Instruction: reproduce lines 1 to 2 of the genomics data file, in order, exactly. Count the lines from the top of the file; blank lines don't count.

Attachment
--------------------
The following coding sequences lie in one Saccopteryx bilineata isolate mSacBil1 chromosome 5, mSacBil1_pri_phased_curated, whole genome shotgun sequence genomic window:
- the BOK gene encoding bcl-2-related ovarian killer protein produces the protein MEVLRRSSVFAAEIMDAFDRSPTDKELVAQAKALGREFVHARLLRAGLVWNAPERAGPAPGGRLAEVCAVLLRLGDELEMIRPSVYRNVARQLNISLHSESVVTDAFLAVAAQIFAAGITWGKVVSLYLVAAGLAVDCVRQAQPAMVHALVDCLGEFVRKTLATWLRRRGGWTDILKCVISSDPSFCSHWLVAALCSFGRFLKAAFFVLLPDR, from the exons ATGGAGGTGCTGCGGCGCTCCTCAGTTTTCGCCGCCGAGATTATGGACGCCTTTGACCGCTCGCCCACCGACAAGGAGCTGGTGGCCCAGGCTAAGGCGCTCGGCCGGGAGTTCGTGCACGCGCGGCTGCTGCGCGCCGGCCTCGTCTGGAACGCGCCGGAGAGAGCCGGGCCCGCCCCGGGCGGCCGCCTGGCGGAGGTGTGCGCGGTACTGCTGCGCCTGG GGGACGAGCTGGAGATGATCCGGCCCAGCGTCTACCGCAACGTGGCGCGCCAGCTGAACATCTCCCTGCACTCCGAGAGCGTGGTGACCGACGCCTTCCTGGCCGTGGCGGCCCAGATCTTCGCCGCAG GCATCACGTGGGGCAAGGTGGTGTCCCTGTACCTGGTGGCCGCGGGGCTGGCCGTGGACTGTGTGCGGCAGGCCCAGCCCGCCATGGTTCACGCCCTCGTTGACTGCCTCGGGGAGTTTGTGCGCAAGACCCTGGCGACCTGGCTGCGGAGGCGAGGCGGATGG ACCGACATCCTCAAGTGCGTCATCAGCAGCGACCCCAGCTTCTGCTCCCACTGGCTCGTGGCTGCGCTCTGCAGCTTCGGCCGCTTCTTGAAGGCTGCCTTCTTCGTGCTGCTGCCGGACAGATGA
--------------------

The following coding sequences lie in one Saccopteryx bilineata isolate mSacBil1 chromosome 5, mSacBil1_pri_phased_curated, whole genome shotgun sequence genomic window:
- the BOK gene encoding bcl-2-related ovarian killer protein produces the protein MEVLRRSSVFAAEIMDAFDRSPTDKELVAQAKALGREFVHARLLRAGLVWNAPERAGPAPGGRLAEVCAVLLRLGDELEMIRPSVYRNVARQLNISLHSESVVTDAFLAVAAQIFAAGITWGKVVSLYLVAAGLAVDCVRQAQPAMVHALVDCLGEFVRKTLATWLRRRGGWTDILKCVISSDPSFCSHWLVAALCSFGRFLKAAFFVLLPDR, from the exons ATGGAGGTGCTGCGGCGCTCCTCAGTTTTCGCCGCCGAGATTATGGACGCCTTTGACCGCTCGCCCACCGACAAGGAGCTGGTGGCCCAGGCTAAGGCGCTCGGCCGGGAGTTCGTGCACGCGCGGCTGCTGCGCGCCGGCCTCGTCTGGAACGCGCCGGAGAGAGCCGGGCCCGCCCCGGGCGGCCGCCTGGCGGAGGTGTGCGCGGTACTGCTGCGCCTGG GGGACGAGCTGGAGATGATCCGGCCCAGCGTCTACCGCAACGTGGCGCGCCAGCTGAACATCTCCCTGCACTCCGAGAGCGTGGTGACCGACGCCTTCCTGGCCGTGGCGGCCCAGATCTTCGCCGCAG GCATCACGTGGGGCAAGGTGGTGTCCCTGTACCTGGTGGCCGCGGGGCTGGCCGTGGACTGTGTGCGGCAGGCCCAGCCCGCCATGGTTCACGCCCTCGTTGACTGCCTCGGGGAGTTTGTGCGCAAGACCCTGGCGACCTGGCTGCGGAGGCGAGGCGGATGG ACCGACATCCTCAAGTGCGTCATCAGCAGCGACCCCAGCTTCTGCTCCCACTGGCTCGTGGCTGCGCTCTGCAGCTTCGGCCGCTTCTTGAAGGCTGCCTTCTTCGTGCTGCTGCCGGACAGATGA